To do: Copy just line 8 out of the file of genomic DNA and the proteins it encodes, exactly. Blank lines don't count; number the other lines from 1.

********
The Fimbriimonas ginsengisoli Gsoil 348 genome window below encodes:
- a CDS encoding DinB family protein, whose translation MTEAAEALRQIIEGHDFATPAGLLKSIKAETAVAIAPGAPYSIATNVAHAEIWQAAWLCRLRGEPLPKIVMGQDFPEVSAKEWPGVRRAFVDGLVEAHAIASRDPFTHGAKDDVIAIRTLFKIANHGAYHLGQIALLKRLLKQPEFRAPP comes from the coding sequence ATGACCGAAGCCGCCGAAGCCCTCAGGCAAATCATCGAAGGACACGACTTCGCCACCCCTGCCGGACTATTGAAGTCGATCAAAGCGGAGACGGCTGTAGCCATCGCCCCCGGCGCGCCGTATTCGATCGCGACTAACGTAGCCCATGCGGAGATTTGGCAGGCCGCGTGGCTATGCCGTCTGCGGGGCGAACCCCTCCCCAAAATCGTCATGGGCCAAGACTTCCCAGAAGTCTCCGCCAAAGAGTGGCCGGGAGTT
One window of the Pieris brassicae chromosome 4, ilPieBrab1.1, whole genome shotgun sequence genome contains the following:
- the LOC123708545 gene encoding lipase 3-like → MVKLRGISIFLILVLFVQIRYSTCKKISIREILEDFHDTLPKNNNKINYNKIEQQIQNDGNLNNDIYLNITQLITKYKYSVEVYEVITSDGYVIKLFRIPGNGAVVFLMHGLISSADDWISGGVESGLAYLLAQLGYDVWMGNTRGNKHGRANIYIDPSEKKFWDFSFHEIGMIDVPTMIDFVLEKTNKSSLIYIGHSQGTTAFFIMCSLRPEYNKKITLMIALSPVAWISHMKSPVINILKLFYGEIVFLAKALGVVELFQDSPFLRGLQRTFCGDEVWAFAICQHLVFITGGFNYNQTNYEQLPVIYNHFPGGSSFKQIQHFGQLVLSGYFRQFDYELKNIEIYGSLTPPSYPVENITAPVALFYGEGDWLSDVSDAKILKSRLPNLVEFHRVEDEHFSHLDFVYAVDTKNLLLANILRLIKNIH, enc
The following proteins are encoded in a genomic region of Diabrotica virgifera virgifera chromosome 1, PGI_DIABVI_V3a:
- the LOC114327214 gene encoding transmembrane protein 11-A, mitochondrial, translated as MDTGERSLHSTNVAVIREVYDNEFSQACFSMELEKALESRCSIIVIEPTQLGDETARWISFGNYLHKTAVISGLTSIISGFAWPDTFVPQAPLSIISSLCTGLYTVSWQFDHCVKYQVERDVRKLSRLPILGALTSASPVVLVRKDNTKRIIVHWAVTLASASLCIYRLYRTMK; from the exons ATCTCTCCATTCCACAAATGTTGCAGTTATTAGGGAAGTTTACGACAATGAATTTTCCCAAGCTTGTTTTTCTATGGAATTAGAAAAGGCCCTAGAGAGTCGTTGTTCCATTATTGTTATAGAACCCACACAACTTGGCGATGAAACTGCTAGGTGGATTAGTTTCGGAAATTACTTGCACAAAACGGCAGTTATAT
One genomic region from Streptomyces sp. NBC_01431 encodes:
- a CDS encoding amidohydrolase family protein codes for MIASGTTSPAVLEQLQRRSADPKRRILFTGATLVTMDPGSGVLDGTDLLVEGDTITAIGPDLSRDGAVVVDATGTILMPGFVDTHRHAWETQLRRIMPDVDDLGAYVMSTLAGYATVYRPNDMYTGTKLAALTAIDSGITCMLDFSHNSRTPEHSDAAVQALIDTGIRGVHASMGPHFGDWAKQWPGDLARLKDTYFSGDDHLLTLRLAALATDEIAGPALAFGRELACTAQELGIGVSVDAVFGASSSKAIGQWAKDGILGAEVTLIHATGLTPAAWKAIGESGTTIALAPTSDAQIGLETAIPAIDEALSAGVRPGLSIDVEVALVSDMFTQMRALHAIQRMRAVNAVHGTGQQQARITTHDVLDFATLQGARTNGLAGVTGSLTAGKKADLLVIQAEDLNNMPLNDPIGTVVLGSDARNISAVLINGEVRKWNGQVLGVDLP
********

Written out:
- a CDS encoding amidohydrolase family protein codes for MIASGTTSPAVLEQLQRRSADPKRRILFTGATLVTMDPGSGVLDGTDLLVEGDTITAIGPDLSRDGAVVVDATGTILMPGFVDTHRHAWETQLRRIMPDVDDLGAYVMSTLAGYATVYRPNDMYTGTKLAALTAIDSGITCMLDFSHNSRTPEHSDAAVQALIDTGIRGVHASMGPHFGDWAKQWPGDLARLKDTYFSGDDHLLTLRLAALATDEIAGPALAFGRELACTAQELGIGVSVDAVFGASSSKAIGQWAKDGILGAEVTLIHATGLTPAAWKAIGESGTTIALAPTSDAQIGLETAIPAIDEALSAGVRPGLSIDVEVALVSDMFTQMRALHAIQRMRAVNAVHGTGQQQARITTHDVLDFATLQGARTNGLAGVTGSLTAGKKADLLVIQAEDLNNMPLNDPIGTVVLGSDARNISAVLINGEVRKWNGQVLGVDLP